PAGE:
Rest is the basis of activity. If you don’t rest long enough, deeply enough, or often enough, you will be damaging your mind as well as your body. Ask anyone who has suffered from “burn-out”. Or an athlete who has over trained. It is good to make use of and even mildly stress all our faculties and functions, this will make you stronger and more capable. But then, it is essential to take rest and recovery or else you are just digging yourself into an ever deeper hole…
Sleep guidelines from the National Sleep Foundation suggest:
“7-9 hours/night for adults, more for younger people.”
This means every night.
Trying to make up for lost sleep on weekends by sleeping in is mostly an illusion, you will live in chronic sleep debt which can lead to cardiovascular problems and promote diabetes and obesity.
There are abundant resources on line that give tips on how to get to sleep and insuring good quality sleep. Here is a very short list of some of the most important ones:
• Keep a regular schedule ie go to bed and get up at the same times every night and morning
• Keep your bedroom as dark as possible. If necessary, hang heavy drapes, etc.
• Keep it quiet as well as dark. Having a radio or television playing or even a white noise generator will stimulate your nervous system and can cause problems. If there is noise you can’t avoid, from neighbors for example, ear plugs can work wonders. I love the soft, silicone ones you can get at most drug stores. You just mash them in really well, so they stick the skin surrounding the hole in your ear and they block out sound better than anything else I have tried.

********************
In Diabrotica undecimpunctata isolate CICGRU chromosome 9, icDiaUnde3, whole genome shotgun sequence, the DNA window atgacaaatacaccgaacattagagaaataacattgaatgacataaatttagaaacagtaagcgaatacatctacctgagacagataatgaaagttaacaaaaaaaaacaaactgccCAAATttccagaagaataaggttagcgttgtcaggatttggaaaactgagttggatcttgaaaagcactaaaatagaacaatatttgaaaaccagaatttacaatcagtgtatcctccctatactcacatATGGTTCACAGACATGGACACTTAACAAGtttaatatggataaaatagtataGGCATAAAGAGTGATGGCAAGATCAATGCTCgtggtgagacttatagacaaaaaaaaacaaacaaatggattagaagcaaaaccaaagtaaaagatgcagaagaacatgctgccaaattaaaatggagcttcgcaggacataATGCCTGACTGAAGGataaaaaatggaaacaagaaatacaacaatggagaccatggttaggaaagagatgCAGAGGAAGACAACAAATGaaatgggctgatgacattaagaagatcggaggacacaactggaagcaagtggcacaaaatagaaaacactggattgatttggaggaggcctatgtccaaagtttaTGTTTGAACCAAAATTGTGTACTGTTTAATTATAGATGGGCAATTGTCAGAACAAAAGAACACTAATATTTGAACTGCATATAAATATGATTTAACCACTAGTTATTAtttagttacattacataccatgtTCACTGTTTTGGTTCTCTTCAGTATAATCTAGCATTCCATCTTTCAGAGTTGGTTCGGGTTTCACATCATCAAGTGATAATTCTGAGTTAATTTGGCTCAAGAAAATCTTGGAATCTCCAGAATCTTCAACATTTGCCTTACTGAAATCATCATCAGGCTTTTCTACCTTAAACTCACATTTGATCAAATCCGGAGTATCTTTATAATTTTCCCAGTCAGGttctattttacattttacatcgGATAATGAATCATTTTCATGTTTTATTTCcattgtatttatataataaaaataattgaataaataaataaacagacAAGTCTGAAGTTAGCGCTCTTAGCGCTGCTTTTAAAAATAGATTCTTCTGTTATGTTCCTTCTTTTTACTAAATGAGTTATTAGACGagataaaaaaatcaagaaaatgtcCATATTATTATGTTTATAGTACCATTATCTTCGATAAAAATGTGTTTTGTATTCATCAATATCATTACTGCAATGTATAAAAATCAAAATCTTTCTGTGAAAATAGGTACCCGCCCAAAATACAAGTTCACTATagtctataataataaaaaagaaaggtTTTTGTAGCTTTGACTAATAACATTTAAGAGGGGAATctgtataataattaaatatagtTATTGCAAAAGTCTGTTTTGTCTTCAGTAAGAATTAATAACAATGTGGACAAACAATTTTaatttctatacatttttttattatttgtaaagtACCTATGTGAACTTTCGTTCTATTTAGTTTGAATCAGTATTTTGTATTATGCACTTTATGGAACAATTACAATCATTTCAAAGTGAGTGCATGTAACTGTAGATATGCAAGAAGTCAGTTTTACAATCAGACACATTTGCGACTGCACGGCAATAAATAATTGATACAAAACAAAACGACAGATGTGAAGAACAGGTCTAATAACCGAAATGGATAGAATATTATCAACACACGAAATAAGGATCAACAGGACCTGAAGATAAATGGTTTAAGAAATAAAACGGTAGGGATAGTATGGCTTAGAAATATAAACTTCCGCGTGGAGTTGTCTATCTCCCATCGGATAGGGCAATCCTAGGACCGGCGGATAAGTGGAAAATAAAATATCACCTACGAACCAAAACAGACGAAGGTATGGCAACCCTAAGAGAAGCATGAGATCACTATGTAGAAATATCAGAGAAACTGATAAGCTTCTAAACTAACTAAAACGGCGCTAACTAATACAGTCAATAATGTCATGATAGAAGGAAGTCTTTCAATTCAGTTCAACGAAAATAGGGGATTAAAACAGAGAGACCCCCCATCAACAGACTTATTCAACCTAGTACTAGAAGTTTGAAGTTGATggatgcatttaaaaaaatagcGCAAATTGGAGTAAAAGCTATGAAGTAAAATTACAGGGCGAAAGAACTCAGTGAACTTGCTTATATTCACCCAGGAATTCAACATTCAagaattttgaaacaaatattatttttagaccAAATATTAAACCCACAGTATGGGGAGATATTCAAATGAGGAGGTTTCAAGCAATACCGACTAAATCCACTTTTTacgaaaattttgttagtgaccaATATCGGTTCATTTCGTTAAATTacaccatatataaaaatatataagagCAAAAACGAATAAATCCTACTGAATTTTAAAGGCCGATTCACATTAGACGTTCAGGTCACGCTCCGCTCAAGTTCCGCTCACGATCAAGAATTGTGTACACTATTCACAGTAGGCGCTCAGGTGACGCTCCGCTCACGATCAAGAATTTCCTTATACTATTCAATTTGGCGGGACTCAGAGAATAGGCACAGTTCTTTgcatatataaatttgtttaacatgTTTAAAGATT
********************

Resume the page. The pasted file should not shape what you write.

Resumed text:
• Avoid exposure to blue light at night. Amazingly enough, blue light suppresses production of melatonin, the main hormone that regulates sleep. If you have an digital clock, be sure it is one that has red or orange numerals instead of blue or blue-green.
• Minimize electrical pollution. Electric blankets, being on the other side of the wall from a refrigerator (particularly an older model), the other side of the wall from a television set… things like that can disrupt sleep in the sensitive.
• Turn off you computer and television set at least an hour before you go to bed. The brain stimulation from the EMF’s and bright screen images, regardless of content, can disrupt sleep and even cause insomnia. No work, no news, do something truly relaxing or at the very least mildly boring.
• Be careful of stimulant intake, including “hidden” stimulants. Caffeine is not only in coffee. It and similar molecules are in tea, chocolate, many sodas (ewwww shouldn’t be drinking those anyway!), “energy” drinks, all sorts of places you might not expect. For some, ingesting even mild stimulants early in the day can disrupt sleep at night.
There’s lots more but that should give you some ideas to trouble shoot if you have difficulty sleeping at night.